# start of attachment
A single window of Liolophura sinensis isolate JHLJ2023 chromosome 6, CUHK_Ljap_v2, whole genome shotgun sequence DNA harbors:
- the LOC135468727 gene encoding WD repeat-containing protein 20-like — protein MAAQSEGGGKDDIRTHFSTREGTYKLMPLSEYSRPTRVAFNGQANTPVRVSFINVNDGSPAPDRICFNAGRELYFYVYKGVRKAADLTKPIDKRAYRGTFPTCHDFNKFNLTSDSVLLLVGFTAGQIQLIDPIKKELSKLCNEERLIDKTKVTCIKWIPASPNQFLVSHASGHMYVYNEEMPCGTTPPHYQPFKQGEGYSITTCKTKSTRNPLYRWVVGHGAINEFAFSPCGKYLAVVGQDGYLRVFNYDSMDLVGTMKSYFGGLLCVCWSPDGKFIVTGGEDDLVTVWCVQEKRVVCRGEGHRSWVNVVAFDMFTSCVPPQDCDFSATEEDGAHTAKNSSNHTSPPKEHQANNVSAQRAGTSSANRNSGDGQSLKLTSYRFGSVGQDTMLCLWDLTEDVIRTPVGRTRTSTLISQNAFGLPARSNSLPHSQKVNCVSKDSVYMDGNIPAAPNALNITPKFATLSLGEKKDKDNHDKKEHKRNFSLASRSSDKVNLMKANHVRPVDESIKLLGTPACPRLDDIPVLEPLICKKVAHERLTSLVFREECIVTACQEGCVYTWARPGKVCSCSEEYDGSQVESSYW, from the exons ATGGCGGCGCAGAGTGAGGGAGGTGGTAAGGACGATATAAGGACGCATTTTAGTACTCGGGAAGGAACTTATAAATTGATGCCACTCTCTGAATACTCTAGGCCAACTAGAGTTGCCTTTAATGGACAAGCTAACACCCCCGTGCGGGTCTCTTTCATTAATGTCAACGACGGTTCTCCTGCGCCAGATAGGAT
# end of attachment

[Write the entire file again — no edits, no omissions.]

A single window of Liolophura sinensis isolate JHLJ2023 chromosome 6, CUHK_Ljap_v2, whole genome shotgun sequence DNA harbors:
- the LOC135468727 gene encoding WD repeat-containing protein 20-like — protein MAAQSEGGGKDDIRTHFSTREGTYKLMPLSEYSRPTRVAFNGQANTPVRVSFINVNDGSPAPDRICFNAGRELYFYVYKGVRKAADLTKPIDKRAYRGTFPTCHDFNKFNLTSDSVLLLVGFTAGQIQLIDPIKKELSKLCNEERLIDKTKVTCIKWIPASPNQFLVSHASGHMYVYNEEMPCGTTPPHYQPFKQGEGYSITTCKTKSTRNPLYRWVVGHGAINEFAFSPCGKYLAVVGQDGYLRVFNYDSMDLVGTMKSYFGGLLCVCWSPDGKFIVTGGEDDLVTVWCVQEKRVVCRGEGHRSWVNVVAFDMFTSCVPPQDCDFSATEEDGAHTAKNSSNHTSPPKEHQANNVSAQRAGTSSANRNSGDGQSLKLTSYRFGSVGQDTMLCLWDLTEDVIRTPVGRTRTSTLISQNAFGLPARSNSLPHSQKVNCVSKDSVYMDGNIPAAPNALNITPKFATLSLGEKKDKDNHDKKEHKRNFSLASRSSDKVNLMKANHVRPVDESIKLLGTPACPRLDDIPVLEPLICKKVAHERLTSLVFREECIVTACQEGCVYTWARPGKVCSCSEEYDGSQVESSYW, from the exons ATGGCGGCGCAGAGTGAGGGAGGTGGTAAGGACGATATAAGGACGCATTTTAGTACTCGGGAAGGAACTTATAAATTGATGCCACTCTCTGAATACTCTAGGCCAACTAGAGTTGCCTTTAATGGACAAGCTAACACCCCCGTGCGGGTCTCTTTCATTAATGTCAACGACGGTTCTCCTGCGCCAGATAGGAT